Teaching Empathy to Kids
Empathy is the ability to identify with or understand the situation or feelings of others and to respond in helpful ways. In order to understand the perspective of others, we need to connect with them by finding something similar inside of us first; it is about putting ourselves in others’ shoes to be able to understand what they might be going through.
Empathy is believed to be an innate behaviour among human beings. But, like language, the development of this inherent tendency may be affected by our early childhood experiences. Parents and teachers can play a vital role in teaching and nurturing this skill in young children.
Some children seem to develop empathy more naturally than others, but all children need to be taught this critical skill. Children who are empathic are more likely to grow into well adjusted adults, with better skills to relate with other people in their lives.
Children at a very young age can appreciate that snatching things from other kids can hurt them. Whenever there is a conflict situation, grab the opportunity to discuss with your children how do they feel and how do they think the other person must be feeling. It is never too early or too late to start teaching empathy to children.
In this article, I have tried to put together some ways to help our children learn this skill.
Labelling and discussing emotions is the first step to unlocking your child’s innate empathy. Encourage them from a very young age to name their own feelings. It is impossible to understand how other people feel if the child cannot understand how he is feeling. Labelling all positive as well as negative feelings within him will make him connect the feeling words with emotional reactions, which he can use in the future to express his feelings. When children are able to understand their own feelings and behaviour, they can express them in words instead of throwing temper tantrums. They will also begin to understand how the other children might feel e.g, in a fight.
The best way to teach empathy to kids is by modelling it. Pick up a child when s/he falls, label their feelings and let them know that you have felt that way too. Listen to your child calmly when he is experiencing difficult emotions and do not just walk away to let his emotions cool down automatically. If parents show empathy, it is more likely that their children will internalize these behaviours and learn to do the same.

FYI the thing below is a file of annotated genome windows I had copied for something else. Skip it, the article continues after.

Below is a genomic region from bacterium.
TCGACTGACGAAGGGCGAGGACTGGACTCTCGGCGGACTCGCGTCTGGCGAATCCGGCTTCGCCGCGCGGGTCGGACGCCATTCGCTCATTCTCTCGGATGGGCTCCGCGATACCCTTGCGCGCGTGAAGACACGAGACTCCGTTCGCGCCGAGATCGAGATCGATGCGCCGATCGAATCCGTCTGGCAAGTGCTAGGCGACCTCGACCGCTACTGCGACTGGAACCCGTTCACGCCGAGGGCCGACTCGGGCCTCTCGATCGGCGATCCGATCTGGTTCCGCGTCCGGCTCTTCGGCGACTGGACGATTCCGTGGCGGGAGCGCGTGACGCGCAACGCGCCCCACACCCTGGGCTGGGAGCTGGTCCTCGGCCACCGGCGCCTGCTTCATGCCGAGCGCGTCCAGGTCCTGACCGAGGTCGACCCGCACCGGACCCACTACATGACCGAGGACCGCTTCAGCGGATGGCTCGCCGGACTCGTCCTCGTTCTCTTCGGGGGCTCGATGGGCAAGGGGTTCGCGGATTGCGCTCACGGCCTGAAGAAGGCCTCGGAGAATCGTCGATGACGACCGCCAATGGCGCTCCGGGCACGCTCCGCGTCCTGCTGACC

Kids who have responsibilities tend to be more empathic and caring. If we involve them in daily chores or let them be responsible for a pet or a plant, they will learn to think about others. Parents can get the households chores done and spend some quality time with kids at the same time. They can gradually assign more advanced tasks for them to take on as they grow up. Parents must not forget to acknowledge and appreciate the help children are being for them and to clearly express how they feel when they are assisted in helpful ways by them.
Random Acts of Kindness
Children tend to learn the behaviours they observe by mirroring their elders. Parents can perform some random acts of kindness in their daily lives, as their children observe them. Helping the neighbours, holding doors for strangers, offering seats to elderly people in a public transport, helping someone get into the traffic by giving them the right of way, sharing food with the unprivileged ones. These acts will not only benefit others but ultimately help inculcate empathy in your children.
Parent- Child Bonding
Children are more likely to develop empathy when their emotional needs are being met with at home. They want to feel heard and helped when experiencing conflict or strong emotions. If the children have secure attachment with their parents, it provides them with a safe haven to explore the world around them and develop relationships with other people. It is the responsibility of parents to give their children this feeling of security to enable them to relate with others positively.
Always remember: children learn their values and emotional regulation directly from what their parents ‘do,’ not from what they ‘say’.
Director, The Behavioural Skills Company
During the course of her over seven years career, Nadia has consistently worked to push innovations in behavioural skills training. When she is not working on assignments, she is incorporating scientific information and developing new training techniques to update her workshops in the areas of stress management, mastering anger, controlling demoralizing anxiety, parenting skills, and spousal relationship.
Nadia's workshops combine an optimal blend of learning and fun which are consistently the two attributes people remember them for. Her equal proficiency in four languages and experience of living and working in different cultural settings enables her to relate positively to her workshops participants with diverse cultural backgrounds.
Keen to contribute to community, Nadia is an avid social worker. She serves as vice president on the board of Victoria Hills Neighbourhood Association, Kitchener ON. She spends her spare time helping people from different ethnic and cultural backgrounds connect together by organizing interactive discussion sessions and multicultural community events.
Nadia has a master of science in Psychology and has attended training workshop on Myer Briggs Type Indicator (MBTI). She graduated top of the class in a hundred hour-training program Management for Organizational Effectiveness (MOE).